A line inlaid cherry Tall Case Clock of Eastern Connecticut origin. Possibly made by Jordan Post in Lanesboro, MA.. PP165.

This fine cherry case tall clock was most likely Jordon Post. The construction of the movement suggests that Post made this clock. The cigar shaped pillars in the movement are a trait found in the Thomas Harland school of clockmaking. Jordan Post served his clock apprenticeships to Harland. We have owned a signed tall clocks by both clockmakers that shared the combination of the cigar shaped posts and distinctive shaping of the movement plates found on this example.

This case exhibits traditional New England proportions and retains an older finish that has lightened with age. The base stands on four nicely formed ogee bracket feet. These are applied to the double step molding which is mounted to the base. This base is decorated with an inlaid oval that is centered in the panel. A line inlay pattern that frames the perimeter. This pattern is repeated in the rectangular shaped waist door which is trimmed with an applied molding. Through this door, one can access the weights and pendulum. The sides of this case are fitted with fluted quarter columns that terminate in brass quarter capitals. The bonnet features a very nice variation of a New England style fretwork pattern. Three fluted chimneys or finial plinths support the three brass ball and spiked finials. Fully turned and fluted bonnet columns are fitted into brass capitals and visually support the molded arch. The arched bonnet door is is fitted with glass. It opens to access the painted iron dial.

This iron dial is colorfully paint decorated. The four spandrel areas are decorated with geometric style fans. Depicted in the arch are two large colorful birds. This dial displays the hours, minutes, seconds and calendar date in the traditional format. This dial is not signed.

This movement is constructed in brass and is good quality. It is weight driven and designed to run eight days on a full wind. It is a time and strike design having a rack and snail striking system. As a result, it will strike each hour on the hour. This is done on a cast iron bell which is mounted above the movement. Please note the shaping of the plates that frame the gearing and the cigar shape of the movement posts.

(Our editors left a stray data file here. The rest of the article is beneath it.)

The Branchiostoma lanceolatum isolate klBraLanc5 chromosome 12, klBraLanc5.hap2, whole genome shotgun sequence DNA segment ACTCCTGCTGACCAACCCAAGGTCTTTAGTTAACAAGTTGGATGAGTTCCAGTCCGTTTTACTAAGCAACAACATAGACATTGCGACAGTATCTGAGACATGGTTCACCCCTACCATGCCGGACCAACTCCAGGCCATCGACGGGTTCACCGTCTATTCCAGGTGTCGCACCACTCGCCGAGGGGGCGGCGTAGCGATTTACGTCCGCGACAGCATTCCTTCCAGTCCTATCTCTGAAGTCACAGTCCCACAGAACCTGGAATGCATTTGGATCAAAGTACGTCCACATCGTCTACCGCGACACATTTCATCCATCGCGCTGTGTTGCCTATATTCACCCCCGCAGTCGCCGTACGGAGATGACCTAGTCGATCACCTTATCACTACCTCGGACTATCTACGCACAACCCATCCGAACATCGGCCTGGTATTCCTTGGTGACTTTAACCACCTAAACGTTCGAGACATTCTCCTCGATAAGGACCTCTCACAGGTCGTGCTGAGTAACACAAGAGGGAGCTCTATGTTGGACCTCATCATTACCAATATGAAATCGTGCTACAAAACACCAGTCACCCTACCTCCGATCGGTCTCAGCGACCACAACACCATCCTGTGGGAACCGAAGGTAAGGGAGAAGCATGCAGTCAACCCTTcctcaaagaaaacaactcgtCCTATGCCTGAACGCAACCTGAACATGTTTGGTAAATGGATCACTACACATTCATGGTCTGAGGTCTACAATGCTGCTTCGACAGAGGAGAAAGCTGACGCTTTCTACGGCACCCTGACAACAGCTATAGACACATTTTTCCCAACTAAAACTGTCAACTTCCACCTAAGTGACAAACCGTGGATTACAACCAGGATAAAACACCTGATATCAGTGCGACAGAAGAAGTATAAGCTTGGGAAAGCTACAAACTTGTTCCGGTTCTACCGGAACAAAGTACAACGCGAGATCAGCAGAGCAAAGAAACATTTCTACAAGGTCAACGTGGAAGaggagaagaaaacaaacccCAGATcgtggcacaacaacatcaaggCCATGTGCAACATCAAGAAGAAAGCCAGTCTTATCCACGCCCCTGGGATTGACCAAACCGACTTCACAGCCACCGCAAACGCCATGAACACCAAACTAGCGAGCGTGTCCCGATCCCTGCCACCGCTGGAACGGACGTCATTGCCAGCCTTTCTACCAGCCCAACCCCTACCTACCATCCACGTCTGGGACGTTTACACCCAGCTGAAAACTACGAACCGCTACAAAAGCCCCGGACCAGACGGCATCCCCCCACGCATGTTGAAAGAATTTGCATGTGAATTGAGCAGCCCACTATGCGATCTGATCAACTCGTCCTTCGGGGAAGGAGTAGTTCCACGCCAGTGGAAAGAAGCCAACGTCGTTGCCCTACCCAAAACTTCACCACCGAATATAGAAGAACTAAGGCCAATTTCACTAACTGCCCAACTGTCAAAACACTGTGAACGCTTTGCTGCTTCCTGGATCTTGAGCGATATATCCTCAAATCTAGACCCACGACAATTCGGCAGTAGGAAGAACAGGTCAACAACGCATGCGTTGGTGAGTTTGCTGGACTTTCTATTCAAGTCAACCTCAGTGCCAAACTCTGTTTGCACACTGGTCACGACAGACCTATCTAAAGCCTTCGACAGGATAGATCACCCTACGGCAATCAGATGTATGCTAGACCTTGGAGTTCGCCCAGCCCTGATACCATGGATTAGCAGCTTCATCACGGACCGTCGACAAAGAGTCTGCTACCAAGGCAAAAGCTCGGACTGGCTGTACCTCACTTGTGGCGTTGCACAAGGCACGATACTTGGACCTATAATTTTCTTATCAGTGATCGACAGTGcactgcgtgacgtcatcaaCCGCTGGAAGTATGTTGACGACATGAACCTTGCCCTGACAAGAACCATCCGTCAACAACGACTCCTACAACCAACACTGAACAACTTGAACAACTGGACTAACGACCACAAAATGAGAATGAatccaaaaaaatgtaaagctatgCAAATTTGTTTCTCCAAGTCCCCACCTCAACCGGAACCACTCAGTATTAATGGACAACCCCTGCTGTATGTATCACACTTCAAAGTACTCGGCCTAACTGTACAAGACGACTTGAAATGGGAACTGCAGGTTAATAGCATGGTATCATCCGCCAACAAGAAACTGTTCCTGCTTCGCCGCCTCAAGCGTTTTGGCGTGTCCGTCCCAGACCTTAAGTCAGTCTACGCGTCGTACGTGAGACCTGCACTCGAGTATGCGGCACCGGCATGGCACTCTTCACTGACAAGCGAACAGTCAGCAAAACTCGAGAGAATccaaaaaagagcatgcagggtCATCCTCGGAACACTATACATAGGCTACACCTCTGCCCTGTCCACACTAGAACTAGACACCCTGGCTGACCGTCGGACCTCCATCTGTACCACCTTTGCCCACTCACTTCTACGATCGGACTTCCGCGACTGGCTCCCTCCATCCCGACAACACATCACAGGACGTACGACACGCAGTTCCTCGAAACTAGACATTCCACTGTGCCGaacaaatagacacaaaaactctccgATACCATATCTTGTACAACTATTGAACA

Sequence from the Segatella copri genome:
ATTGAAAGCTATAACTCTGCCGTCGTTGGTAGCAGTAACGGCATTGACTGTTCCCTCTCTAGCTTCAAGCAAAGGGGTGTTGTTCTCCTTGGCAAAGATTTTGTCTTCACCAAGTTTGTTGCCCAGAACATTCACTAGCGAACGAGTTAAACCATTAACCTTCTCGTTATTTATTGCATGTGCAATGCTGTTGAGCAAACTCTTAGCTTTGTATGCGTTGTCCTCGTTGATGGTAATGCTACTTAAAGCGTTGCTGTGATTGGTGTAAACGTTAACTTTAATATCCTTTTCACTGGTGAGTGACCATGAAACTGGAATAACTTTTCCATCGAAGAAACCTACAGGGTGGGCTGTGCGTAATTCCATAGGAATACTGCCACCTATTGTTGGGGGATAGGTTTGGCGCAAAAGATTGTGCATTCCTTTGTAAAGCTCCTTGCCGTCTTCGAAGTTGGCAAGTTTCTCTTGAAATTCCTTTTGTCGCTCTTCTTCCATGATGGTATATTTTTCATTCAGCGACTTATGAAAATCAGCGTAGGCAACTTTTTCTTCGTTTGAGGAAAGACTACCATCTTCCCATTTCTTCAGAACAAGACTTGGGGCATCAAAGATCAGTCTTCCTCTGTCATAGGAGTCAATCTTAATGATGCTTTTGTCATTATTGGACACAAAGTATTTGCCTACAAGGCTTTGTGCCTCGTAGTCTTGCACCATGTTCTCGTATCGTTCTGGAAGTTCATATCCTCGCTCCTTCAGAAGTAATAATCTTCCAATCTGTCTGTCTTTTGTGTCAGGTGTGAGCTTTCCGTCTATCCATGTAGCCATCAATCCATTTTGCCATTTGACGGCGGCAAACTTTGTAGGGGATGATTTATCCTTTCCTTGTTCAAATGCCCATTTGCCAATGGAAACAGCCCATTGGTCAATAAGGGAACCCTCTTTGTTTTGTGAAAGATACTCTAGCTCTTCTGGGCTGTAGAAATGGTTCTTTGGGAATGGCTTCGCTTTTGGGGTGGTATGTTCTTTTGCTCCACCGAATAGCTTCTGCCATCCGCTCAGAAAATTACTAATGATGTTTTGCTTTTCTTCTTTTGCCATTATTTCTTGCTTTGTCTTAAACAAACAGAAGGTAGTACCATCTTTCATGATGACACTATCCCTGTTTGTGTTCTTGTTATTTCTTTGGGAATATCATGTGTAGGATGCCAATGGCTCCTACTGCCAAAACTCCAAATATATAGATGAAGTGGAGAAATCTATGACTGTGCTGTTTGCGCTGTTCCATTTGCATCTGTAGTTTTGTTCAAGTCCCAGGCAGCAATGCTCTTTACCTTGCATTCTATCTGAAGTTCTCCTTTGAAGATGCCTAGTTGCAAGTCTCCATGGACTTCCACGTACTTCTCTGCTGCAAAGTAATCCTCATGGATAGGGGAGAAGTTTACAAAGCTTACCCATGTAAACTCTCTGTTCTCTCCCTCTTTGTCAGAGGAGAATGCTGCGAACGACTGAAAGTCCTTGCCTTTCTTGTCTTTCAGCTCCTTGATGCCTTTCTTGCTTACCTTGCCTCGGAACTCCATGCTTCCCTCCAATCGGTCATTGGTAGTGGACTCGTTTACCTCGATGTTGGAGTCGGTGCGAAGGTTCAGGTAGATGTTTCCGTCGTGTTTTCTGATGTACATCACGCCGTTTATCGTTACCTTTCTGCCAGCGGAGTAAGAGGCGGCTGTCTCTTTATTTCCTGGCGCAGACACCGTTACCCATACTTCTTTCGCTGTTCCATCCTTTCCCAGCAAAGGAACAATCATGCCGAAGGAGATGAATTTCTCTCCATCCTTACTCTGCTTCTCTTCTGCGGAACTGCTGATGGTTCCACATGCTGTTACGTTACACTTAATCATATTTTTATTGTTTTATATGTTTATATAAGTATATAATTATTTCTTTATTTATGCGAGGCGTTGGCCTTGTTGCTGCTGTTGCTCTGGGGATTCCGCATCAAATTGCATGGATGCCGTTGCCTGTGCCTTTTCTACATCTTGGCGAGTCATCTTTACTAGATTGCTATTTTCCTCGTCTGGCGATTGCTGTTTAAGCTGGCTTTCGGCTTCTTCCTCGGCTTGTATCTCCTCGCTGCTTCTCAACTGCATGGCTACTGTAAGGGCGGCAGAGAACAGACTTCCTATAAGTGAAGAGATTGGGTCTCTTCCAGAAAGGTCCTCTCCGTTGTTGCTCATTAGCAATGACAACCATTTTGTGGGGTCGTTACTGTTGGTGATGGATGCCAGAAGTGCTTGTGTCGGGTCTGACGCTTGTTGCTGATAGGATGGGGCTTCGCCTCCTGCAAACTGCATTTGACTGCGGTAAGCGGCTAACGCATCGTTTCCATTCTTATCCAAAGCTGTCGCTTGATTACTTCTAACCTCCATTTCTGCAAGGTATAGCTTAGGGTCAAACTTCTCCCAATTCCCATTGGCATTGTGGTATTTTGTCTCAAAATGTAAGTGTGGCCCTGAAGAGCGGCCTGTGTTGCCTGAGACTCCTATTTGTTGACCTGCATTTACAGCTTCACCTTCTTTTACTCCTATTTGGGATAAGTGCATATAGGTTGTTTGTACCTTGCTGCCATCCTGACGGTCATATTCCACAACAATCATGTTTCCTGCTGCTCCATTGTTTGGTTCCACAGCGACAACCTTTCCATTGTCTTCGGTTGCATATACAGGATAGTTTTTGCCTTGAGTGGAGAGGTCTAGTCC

This very pleasing example was made circa 1795. It stands of modest height measuring approximately 7 feet 2 inches tall to the top of the center finial.

This clock is inventory number PP=165.

About Jordon Post of Lanesboro, Massachusetts, Vergennes, Vermont and York, Canada.

A clockmaker, watchmaker, brewer, distiller, jeweler, silversmith, land speculator. tavern owner, pathmaster, school trustee, sawmill owner lumber merchant and storekeeper.

Jordan Post was born in Heborn, Connecticut on March 6, 1767 and died in Scarborough, Canada in 1845. He was one of eight children born to Jordon Post and Abigail Loomis. It is now thought that he served his apprenticeship with the Connecticut Clockmaker Daniel Burnap. When comparing the work of the two, one will note that there is a strong similarity in movement design and construction. There is also a similarity in the two clockmakers dial layouts in terms of the sizing of the calendar apertures. Once a Clockmaker in his own right, Jordan Post moved north west to the village of Lanesboro, Massachusetts. Lanesboro is now a small section of the city of Pittsfield. An advertisement has been documented that places him there in 1793. His time in Lanesboro was short. By November of 1793, he had move north to Vergennes, Vermont. On November 7th he advertised in the Spooner Vermont Journal that he had “erected a house for the purpose of a Distillery, Malting and Brewing, in the city of Vergennes…” In 1797 he is known in Vergennes as a clock and Watchmaker. His next move was in 1802, to York, Canada. In York, he became the town’s first clock and watchmaker. Here his business on the corner of King and ay Street thrived. In 1804 he received a 200-acre grant in Hungerford and over the next 30 years he acquired additional property. This area would become the center of present day Toronto. Jordon Street was named in his honor. In the 1820’s, he began to sell off land and profited handsomely. In the early 1830’s he moved again. This time to Scarborough where he constructed a saw mill on Highland Creek. This business also did very well. Post died in Scarborough in 1845 and was remembered as a highly successful and trusted citizen.

Clocks are reported signed by this Maker in all three locations. As a Clockmaker / Artisan in Canada, he was really one of the first Clockmakers in that Country and one of the few that made complete clocks and actually trained apprentices. His output was small most likely due to the early and primitive environment.

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